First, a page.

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Pence defends Trump’s mixed message on WikiLeaks


LAS VEGAS, NEVADA – APRIL 06: U.S. Vice President Mike Pence waves as he arrives at the Republican Jewish Coalition’s annual leadership meeting at The Venetian Las Vegas on April 6, 2019 in Las Vegas, Nevada. Both Pence and U.S. President Donald Trump spoke at the event. Trump has cited his moving of the U.S. embassy in Israel to Jerusalem and his decision to pull the U.S. out of the Iran nuclear deal as reasons for Jewish voters to leave the Democratic party and support him and the GOP instead. Ethan Miller/Getty Images/AFP

US Vice President Mike Pence on Friday defended what some say is his boss Donald Trump’s puzzling position over the arrest of WikiLeaks founder Julian Assange.

Repeated past praise for WikiLeaks from Trump was not “an endorsement,” Pence told CNN.

Republicans generally celebrated the capture of Assange, who had been taking shelter at Ecuador’s London embassy for nearly seven years until British police took him into custody Thursday.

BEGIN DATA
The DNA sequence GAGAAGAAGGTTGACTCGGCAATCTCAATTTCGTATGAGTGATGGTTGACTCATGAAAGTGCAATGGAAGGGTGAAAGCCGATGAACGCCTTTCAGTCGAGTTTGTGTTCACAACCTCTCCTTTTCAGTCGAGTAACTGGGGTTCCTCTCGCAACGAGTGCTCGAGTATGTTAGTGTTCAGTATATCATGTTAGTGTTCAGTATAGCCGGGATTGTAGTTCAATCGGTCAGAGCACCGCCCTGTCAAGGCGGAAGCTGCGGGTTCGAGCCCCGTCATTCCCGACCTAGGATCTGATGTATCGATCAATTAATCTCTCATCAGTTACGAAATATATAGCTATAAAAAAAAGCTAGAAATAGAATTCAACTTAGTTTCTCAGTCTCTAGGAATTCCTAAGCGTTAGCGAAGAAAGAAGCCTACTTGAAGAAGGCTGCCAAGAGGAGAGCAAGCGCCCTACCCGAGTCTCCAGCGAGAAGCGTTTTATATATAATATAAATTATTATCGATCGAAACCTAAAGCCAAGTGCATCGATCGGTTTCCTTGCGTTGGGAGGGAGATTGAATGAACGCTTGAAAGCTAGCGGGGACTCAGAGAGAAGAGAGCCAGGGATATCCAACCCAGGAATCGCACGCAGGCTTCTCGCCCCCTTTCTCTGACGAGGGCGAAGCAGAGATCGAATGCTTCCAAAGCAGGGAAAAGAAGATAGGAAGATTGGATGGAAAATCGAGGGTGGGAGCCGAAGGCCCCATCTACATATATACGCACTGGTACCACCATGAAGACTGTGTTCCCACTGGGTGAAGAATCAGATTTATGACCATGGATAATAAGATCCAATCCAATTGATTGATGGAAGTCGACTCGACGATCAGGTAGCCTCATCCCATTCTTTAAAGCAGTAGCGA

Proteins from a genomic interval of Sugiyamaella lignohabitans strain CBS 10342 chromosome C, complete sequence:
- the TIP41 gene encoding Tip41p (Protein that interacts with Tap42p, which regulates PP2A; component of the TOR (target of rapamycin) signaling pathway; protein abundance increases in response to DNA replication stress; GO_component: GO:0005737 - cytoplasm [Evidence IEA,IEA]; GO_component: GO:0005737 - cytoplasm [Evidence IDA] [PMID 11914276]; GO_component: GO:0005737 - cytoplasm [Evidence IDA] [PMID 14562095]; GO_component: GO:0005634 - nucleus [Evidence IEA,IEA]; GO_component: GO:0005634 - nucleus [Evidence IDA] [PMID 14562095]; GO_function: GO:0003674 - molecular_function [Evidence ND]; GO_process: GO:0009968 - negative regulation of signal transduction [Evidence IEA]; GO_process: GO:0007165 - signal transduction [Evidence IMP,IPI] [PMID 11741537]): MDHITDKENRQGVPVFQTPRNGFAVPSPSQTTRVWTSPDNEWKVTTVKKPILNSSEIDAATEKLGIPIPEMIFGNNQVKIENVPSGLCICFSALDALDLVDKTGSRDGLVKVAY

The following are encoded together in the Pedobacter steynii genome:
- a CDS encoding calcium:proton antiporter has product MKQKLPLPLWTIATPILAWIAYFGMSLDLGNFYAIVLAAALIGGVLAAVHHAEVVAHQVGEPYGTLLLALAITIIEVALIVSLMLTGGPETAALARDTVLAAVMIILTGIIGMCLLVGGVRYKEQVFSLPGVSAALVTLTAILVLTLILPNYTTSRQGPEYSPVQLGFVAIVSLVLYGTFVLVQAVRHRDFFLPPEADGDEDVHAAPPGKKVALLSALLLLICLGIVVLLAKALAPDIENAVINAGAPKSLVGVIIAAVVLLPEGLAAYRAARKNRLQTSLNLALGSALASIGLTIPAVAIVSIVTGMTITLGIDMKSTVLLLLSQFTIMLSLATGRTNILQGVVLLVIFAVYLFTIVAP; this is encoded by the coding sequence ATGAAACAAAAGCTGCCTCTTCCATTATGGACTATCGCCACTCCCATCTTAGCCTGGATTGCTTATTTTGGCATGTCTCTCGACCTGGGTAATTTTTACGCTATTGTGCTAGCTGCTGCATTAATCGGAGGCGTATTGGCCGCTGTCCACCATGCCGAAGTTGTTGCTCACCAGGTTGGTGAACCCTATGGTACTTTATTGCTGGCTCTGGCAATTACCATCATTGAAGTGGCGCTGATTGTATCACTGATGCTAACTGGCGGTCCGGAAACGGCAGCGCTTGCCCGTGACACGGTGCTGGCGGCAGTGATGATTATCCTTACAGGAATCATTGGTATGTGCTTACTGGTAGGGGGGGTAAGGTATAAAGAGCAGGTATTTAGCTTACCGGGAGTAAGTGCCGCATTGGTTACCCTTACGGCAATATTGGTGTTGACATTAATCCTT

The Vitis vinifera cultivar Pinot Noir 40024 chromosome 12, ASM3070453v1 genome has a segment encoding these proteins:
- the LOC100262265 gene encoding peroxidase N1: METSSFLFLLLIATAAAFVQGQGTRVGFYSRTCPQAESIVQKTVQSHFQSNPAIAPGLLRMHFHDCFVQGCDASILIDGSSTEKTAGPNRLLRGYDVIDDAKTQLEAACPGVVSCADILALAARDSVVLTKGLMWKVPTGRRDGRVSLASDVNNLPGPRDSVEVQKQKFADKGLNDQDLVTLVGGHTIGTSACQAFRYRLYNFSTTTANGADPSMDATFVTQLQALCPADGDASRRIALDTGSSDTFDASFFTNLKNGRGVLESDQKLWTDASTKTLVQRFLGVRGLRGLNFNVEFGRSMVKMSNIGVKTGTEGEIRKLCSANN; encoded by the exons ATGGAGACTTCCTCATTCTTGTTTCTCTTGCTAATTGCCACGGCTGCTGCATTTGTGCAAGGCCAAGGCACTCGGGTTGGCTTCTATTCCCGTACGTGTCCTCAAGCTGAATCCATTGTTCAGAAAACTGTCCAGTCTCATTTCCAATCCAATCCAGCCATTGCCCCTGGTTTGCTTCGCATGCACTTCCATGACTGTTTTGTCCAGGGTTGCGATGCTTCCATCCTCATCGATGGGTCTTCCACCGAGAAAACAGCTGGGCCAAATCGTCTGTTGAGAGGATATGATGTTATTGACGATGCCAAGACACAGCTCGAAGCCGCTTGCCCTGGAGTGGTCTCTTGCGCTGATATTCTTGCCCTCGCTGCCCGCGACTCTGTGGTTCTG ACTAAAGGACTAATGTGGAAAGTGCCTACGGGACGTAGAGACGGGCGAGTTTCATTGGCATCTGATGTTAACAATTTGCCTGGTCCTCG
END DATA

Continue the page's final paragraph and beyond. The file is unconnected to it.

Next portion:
But Trump’s first reaction was dismissive, telling reporters “I know nothing about WikiLeaks. It’s not my thing.”

“I know nothing really about him,” he said of Assange.

This raised eyebrows because during his 2016 presidential campaign Trump repeatedly lauded and encouraged the hacking and information-dumping platform, which six years earlier had caused a massive scandal by publishing thousands of secret US military and diplomatic documents.

“I love WikiLeaks,” he said on one occasion, as the platform leaked stolen emails that proved damaging to his opponent Hillary Clinton’s campaign — even though WikiLeaks is alleged to have been working in close coordination with Russian intelligence.

Pence told CNN that Trump simply backed the exposure of information during the election, not the WikiLeaks organization itself.

“I think the president always, as you and the media do, always welcomes information,” Pence said. “But that was in no way an endorsement of an organization that we now understand was involved in disseminating classified information by the United States of America,” he said.

Other Republicans appear less satisfied with Trump’s position on the drama over Assange, who faces extradition to the United States.

“You need to talk to the president about his comments,” Senate Intelligence Committee Chairman Richard Burr said.

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